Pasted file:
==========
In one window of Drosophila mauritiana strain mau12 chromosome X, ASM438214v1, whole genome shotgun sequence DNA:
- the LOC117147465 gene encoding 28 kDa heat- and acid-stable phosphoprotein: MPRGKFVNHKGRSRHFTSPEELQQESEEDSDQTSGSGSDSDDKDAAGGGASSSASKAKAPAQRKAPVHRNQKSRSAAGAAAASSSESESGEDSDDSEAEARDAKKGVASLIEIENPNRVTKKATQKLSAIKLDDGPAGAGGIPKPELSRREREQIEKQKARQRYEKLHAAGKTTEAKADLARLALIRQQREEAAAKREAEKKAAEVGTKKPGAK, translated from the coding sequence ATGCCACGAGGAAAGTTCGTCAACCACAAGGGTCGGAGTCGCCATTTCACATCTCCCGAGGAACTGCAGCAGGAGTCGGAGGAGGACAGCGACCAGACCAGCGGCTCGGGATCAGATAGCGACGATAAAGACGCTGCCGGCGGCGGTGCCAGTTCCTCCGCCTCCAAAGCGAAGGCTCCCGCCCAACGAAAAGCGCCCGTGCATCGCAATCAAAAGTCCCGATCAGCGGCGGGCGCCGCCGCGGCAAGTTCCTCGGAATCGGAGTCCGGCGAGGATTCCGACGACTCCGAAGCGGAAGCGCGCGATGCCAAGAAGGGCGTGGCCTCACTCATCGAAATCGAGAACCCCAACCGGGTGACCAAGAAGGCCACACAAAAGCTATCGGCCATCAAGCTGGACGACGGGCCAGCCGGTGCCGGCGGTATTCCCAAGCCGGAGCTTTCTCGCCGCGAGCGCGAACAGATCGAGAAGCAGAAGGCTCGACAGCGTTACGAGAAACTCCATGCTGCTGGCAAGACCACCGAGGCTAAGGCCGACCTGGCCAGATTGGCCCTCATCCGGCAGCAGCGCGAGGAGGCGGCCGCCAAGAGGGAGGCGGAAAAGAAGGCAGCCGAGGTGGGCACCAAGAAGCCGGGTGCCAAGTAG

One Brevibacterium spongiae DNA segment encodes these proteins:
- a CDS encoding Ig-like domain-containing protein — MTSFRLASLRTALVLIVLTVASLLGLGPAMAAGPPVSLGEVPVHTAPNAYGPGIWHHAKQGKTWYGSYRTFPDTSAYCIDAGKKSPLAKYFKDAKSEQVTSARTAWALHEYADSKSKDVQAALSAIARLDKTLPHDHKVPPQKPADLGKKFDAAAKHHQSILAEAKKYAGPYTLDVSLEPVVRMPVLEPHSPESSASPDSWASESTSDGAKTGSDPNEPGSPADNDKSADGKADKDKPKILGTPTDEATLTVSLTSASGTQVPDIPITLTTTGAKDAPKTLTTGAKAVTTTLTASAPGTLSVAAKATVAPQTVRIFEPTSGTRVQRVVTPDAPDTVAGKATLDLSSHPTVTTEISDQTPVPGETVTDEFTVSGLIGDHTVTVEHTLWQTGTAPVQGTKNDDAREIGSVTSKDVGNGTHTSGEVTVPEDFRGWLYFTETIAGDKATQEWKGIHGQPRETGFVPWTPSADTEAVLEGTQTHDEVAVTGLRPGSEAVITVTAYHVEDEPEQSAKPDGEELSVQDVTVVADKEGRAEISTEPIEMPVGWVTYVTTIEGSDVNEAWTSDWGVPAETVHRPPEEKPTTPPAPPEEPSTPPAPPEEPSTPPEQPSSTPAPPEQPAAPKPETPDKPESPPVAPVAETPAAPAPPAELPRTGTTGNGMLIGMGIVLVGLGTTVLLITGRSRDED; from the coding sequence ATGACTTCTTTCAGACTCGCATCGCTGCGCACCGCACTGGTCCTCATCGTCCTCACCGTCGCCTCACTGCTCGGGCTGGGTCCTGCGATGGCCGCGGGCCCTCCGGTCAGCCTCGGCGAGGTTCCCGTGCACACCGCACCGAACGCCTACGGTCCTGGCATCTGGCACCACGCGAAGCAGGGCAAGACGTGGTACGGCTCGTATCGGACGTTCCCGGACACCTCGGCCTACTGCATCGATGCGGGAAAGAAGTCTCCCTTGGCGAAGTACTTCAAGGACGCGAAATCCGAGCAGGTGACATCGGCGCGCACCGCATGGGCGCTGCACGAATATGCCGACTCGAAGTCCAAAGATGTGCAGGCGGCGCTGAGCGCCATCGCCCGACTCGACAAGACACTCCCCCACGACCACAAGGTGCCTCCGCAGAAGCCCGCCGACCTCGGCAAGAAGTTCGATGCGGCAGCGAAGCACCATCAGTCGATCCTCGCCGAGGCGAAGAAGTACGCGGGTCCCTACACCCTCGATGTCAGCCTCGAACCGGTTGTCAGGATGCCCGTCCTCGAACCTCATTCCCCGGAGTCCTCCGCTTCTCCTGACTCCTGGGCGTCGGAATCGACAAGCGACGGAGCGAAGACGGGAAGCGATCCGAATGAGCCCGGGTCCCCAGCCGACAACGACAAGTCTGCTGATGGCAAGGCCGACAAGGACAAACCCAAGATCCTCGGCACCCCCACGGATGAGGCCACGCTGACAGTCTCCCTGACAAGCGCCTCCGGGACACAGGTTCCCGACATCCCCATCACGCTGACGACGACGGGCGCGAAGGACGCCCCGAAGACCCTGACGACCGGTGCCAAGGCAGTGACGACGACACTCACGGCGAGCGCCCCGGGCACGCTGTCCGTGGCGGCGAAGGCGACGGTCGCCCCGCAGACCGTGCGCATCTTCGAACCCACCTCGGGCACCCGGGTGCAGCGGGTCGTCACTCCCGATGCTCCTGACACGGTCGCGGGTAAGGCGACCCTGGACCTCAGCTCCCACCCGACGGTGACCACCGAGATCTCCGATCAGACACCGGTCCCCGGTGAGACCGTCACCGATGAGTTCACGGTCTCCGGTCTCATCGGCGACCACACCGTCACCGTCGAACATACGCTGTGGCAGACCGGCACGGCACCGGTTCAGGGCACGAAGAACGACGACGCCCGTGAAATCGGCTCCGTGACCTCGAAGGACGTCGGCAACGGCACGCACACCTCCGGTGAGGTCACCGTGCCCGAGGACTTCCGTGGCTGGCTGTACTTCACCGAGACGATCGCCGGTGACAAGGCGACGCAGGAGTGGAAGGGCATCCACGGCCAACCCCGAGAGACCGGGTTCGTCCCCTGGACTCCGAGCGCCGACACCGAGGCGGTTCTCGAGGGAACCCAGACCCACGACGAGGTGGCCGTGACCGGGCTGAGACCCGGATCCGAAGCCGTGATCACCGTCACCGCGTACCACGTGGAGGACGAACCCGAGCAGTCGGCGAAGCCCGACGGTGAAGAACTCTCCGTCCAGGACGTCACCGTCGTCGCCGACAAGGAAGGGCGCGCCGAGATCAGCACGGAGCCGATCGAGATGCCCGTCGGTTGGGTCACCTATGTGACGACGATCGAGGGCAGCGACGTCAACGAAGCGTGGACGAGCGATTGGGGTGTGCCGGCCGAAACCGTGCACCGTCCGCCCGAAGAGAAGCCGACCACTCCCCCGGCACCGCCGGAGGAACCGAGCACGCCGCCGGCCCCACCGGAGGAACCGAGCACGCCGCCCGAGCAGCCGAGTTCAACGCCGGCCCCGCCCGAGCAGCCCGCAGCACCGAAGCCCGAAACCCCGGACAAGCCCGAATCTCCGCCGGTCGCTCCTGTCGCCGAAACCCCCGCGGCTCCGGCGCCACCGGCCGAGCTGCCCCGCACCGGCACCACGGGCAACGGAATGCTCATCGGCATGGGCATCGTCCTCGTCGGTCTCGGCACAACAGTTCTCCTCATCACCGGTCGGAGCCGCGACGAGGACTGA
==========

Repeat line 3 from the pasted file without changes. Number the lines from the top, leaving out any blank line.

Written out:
One Brevibacterium spongiae DNA segment encodes these proteins: